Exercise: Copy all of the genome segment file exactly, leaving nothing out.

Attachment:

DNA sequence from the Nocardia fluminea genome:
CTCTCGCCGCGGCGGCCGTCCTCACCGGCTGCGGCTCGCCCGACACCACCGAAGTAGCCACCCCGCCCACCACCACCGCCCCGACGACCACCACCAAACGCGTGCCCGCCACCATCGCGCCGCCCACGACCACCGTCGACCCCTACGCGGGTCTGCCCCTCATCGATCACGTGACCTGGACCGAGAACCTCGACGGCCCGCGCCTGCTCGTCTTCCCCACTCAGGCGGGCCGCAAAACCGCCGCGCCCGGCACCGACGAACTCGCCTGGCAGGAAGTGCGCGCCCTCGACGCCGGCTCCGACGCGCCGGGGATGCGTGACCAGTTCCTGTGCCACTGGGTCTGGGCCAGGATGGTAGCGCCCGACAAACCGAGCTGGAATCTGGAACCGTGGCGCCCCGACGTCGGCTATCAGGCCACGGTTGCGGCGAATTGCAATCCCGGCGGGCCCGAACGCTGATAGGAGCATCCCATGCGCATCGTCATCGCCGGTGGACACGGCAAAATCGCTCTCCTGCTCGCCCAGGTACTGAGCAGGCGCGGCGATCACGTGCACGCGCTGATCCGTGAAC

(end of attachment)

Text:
DNA sequence from the Nocardia fluminea genome:
CTCTCGCCGCGGCGGCCGTCCTCACCGGCTGCGGCTCGCCCGACACCACCGAAGTAGCCACCCCGCCCACCACCACCGCCCCGACGACCACCACCAAACGCGTGCCCGCCACCATCGCGCCGCCCACGACCACCGTCGACCCCTACGCGGGTCTGCCCCTCATCGATCACGTGACCTGGACCGAGAACCTCGACGGCCCGCGCCTGCTCGTCTTCCCCACTCAGGCGGGCCGCAAAACCGCCGCGCCCGGCACCGACGAACTCGCCTGGCAGGAAGTGCGCGCCCTCGACGCCGGCTCCGACGCGCCGGGGATGCGTGACCAGTTCCTGTGCCACTGGGTCTGGGCCAGGATGGTAGCGCCCGACAAACCGAGCTGGAATCTGGAACCGTGGCGCCCCGACGTCGGCTATCAGGCCACGGTTGCGGCGAATTGCAATCCCGGCGGGCCCGAACGCTGATAGGAGCATCCCATGCGCATCGTCATCGCCGGTGGACACGGCAAAATCGCTCTCCTGCTCGCCCAGGTACTGAGCAGGCGCGGCGATCACGTGCACGCGCTGATCCGTGAAC